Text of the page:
Congressional hearings have been called for Sept. 5th – CEO’s are to be brought forward – the results are expected to be the same, as always. i.e., “Gee golly whiz, it’s not anything we’re doing – it’s the algos!”
If you want a different result – you’re going to need to start asking different questions.
Here are a few that should be asked and answered in plain, understandable, jargon-free language:
First: This question never seems to be asked, but is probably the most important of all when the defense of “It’s the algorithms!” is used.
“Well then, let me ask you this way: who’s creating said “algos,” and more precisely, who’s signing off for their implementation, along with continuance, if not you? The reasoning is simple (enter name of figure-head here): Who’s in charge there if not the CEO? Or said differently: the CEO is the ultimate authority to a business. If they are not, then why are they paid (as well as demand) the highest wages or incentives? Take your time, and please answer the question thoughtfully and thoroughly.”
“Bots and/or algorithms are supposedly being purged by the millions as of today. Yet, is it not possible that many of these very “algos” parading as “users” not all that long ago may have been included into prior metrics which may have helped entice investors to either buy shares, or stay in shares? And of these “purged” which ones had been counted in prior disclosures? Have you adjusted your prior reports to reflect such? For with the technological precision your companies now seem to tout as selling points to advertisers, I’m sure these metrics are easily attainable. Fair assumption, is it not? And if not – why not?”
So what we’re all now supposed to take as “sincerity” is that all the “bad algos” or, a great preponderance of them, are now being purged. What creates a “bad?” What metric is used to calculate the algos that supposedly purge “bad” ones? Is it bots purging bots, people, both, and if both what’s the ratio? Did any of these “bad” provide any prior “click revenue?” If not, what is the metric to prove such? How is that verifiable or, is this a “take our word” type defense? I know to some there seems to be a lot of questions there, but as I’m sure you’re well aware and understand, it’s really just extrapolating on the same one. So take your time, but please, again, answer thoughtfully and thoroughly.”
How many times has a “purge” been shown to have mistakenly purged users incorrectly in previous attempts? And: Who or what makes these calls for correct or incorrect, and what are the remedies for wrong calls?
What metrics or persons are used to make those calls?
And last, but certainly not least, for this is the question that should make every CEO at this hearing very, very, very, (did I say, very?) nervous:
How many of these now documented users which seem to have brought forth very strong evidence of what is now being calling “shadow-banning” paid for ads or, what they call “reach” within a certain category that would seem to differ with your sales promotion for such reach when sold? In other words: Did someone pay to reach a certain segment of audience on your platform and did not receive said results because of the effect caused via shadow-banning? And most importantly: How can you prove, not assure, but prove with verifiable data that they, in fact, did or did not?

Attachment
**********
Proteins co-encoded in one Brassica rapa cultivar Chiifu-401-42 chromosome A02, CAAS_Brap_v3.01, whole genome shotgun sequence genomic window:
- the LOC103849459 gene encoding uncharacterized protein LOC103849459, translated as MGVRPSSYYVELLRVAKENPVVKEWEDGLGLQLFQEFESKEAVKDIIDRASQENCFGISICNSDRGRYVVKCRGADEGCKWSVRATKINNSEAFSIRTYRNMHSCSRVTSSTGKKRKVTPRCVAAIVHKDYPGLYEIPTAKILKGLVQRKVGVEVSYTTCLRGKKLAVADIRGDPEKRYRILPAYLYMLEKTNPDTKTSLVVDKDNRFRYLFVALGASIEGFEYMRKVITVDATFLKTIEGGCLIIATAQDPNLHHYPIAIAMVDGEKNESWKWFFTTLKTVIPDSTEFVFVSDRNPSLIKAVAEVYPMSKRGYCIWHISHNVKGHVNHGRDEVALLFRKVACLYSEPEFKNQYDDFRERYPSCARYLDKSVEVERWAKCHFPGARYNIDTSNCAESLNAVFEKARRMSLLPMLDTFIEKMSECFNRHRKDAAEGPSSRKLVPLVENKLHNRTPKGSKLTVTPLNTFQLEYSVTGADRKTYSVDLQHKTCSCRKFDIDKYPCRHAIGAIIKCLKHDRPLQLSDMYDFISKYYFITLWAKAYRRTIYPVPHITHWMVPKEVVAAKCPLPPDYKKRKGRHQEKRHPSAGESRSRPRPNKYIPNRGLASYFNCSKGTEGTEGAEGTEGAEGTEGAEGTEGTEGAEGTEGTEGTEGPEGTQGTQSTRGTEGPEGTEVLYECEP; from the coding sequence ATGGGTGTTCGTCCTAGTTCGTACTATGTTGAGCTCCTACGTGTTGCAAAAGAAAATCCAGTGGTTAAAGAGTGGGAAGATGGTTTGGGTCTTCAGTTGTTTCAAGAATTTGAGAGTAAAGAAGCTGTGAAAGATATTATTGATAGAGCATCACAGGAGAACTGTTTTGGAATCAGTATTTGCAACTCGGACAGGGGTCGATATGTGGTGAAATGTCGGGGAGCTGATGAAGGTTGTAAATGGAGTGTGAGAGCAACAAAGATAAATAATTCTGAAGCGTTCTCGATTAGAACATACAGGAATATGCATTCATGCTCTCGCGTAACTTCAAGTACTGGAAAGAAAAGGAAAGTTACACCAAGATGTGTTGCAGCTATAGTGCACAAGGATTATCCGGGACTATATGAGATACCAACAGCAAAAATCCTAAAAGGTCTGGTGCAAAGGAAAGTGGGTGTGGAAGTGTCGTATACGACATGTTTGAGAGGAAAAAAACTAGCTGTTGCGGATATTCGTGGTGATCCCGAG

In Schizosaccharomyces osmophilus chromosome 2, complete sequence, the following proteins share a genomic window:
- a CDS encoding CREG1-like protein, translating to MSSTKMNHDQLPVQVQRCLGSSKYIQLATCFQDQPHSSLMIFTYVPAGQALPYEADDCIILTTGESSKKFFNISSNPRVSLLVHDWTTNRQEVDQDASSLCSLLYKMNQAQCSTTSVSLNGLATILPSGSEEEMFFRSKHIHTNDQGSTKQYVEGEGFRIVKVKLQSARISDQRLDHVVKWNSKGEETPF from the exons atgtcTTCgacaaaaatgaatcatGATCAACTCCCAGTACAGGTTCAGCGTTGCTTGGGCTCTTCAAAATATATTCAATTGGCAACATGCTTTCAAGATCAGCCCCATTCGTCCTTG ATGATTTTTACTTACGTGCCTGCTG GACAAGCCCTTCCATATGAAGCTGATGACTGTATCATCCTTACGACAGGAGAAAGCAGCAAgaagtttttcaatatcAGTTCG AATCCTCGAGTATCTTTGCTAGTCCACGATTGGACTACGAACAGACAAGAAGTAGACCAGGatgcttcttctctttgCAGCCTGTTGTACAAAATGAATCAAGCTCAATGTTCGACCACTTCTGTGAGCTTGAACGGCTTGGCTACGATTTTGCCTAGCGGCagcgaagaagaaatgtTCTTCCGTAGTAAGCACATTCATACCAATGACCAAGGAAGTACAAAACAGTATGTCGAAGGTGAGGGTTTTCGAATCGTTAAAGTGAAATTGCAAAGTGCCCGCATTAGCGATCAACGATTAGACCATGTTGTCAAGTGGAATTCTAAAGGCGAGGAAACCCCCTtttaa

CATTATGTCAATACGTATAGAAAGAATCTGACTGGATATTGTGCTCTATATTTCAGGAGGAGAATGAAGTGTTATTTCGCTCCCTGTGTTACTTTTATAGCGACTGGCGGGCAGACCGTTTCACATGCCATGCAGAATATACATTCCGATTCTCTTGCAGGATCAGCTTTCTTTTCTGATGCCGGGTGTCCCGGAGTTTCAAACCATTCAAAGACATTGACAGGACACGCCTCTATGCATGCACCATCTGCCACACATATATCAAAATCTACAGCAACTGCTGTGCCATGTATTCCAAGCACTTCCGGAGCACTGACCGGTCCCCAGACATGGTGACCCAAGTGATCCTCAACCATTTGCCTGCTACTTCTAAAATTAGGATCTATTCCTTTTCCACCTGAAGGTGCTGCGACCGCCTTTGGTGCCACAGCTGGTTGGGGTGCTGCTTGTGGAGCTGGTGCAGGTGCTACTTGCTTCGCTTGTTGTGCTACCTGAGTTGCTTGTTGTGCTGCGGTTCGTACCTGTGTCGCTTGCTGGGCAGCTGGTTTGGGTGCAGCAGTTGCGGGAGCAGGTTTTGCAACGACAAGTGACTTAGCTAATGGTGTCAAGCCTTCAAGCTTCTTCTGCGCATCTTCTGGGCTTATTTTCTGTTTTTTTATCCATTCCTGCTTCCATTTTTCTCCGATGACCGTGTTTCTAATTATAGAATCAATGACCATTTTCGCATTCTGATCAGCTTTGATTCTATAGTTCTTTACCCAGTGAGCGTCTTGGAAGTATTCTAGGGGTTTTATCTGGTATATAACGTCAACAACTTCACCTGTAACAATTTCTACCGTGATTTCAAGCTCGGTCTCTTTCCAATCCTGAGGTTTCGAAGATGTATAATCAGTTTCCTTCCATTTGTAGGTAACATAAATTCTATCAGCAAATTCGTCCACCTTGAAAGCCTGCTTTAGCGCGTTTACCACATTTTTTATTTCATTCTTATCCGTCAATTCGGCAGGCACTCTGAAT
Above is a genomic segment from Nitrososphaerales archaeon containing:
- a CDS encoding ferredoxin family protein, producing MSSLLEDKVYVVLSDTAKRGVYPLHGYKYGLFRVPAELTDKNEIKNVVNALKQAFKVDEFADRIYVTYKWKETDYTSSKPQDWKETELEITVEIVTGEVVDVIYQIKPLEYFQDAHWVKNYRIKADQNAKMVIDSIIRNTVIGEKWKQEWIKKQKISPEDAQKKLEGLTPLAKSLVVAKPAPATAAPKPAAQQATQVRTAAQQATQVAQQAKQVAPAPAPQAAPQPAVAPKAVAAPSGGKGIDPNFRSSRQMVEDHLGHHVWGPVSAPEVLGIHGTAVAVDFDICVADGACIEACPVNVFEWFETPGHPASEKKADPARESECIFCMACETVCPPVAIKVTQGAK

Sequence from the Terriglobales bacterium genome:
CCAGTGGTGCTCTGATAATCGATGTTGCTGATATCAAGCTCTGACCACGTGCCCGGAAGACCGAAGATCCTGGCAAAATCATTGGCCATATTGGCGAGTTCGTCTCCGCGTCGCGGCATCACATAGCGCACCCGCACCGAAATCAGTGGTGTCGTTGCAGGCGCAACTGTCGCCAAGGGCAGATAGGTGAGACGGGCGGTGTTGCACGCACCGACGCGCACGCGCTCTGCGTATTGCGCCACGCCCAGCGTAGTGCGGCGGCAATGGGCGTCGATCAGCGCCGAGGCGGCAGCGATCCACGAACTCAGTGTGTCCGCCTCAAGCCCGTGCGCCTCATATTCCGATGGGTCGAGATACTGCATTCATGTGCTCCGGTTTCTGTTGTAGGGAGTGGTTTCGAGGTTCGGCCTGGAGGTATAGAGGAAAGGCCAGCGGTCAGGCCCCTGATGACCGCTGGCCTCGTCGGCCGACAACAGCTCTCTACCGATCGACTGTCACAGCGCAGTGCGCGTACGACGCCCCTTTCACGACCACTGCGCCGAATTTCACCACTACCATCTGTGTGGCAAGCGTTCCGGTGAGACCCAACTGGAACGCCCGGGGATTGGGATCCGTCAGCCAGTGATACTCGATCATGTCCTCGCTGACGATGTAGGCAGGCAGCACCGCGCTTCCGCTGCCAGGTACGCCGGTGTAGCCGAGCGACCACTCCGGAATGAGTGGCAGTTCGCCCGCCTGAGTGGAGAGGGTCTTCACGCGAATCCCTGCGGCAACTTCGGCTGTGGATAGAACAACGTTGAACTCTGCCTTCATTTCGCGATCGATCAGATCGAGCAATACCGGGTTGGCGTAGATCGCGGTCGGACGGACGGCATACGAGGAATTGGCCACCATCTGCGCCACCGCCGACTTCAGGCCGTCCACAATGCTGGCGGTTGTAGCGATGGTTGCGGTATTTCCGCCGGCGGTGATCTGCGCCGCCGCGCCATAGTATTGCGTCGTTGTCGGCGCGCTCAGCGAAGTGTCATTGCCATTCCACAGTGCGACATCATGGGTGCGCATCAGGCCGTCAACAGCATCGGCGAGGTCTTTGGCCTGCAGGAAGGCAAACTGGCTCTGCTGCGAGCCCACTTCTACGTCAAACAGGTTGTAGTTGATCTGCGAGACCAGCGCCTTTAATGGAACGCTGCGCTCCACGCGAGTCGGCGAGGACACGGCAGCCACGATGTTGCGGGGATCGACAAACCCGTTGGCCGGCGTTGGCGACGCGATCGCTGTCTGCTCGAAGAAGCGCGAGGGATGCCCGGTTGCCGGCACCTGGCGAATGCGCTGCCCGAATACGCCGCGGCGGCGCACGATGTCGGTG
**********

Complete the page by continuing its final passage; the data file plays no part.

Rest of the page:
That is the, and by that, I mean just that – the – question that should send shivers down the backs of many a social media self-righteous CEO. It’s like the “tax evasion” issue and Al Capone – i.e., Just when you think you’re untouchable…
This is the reason why I’ve always cited from the outset the Steven Crowder vs. Facebook™ law suit. Regardless of how one feels about one party or the other, when it comes to business. (e.g., engaging in legal commerce where money for prescribed or recommended services were sold.) everything changes.
If Mr. Crowder was paying to reach a certain audience using metrics provided by Facebook to do just that – and – Facebook was simultaneously shadow banning any of that said audience concurrently? This is a class-action lawsuit Pandora’s Box that would go so viral it would make Pandora herself envious.
To reiterate what I’ve also said at the outset: These are private companies and as far as what they do for (or to) users when it comes to using their platforms for free – they are free to do as they see fit. (of course “fit” meaning acceptable, ethical, business practices)
But once one takes money for a said service – and there is proof – that said services were not delivered as described? That is known as “Bait and Switch” along with a whole host of other legalisms that are monetarily remedied (sometimes very monetarily) in a court of law.
You’ll know there’s real “blood in the water” when the most viral ad to be seen on both search or social goes something like this:
“Think you’ve been hurt by deceptive ad placements or audience reach incentives? Call the law offices of Dewey, Cheatem, and Howe – now!”
© 2018 Mark St.Cyr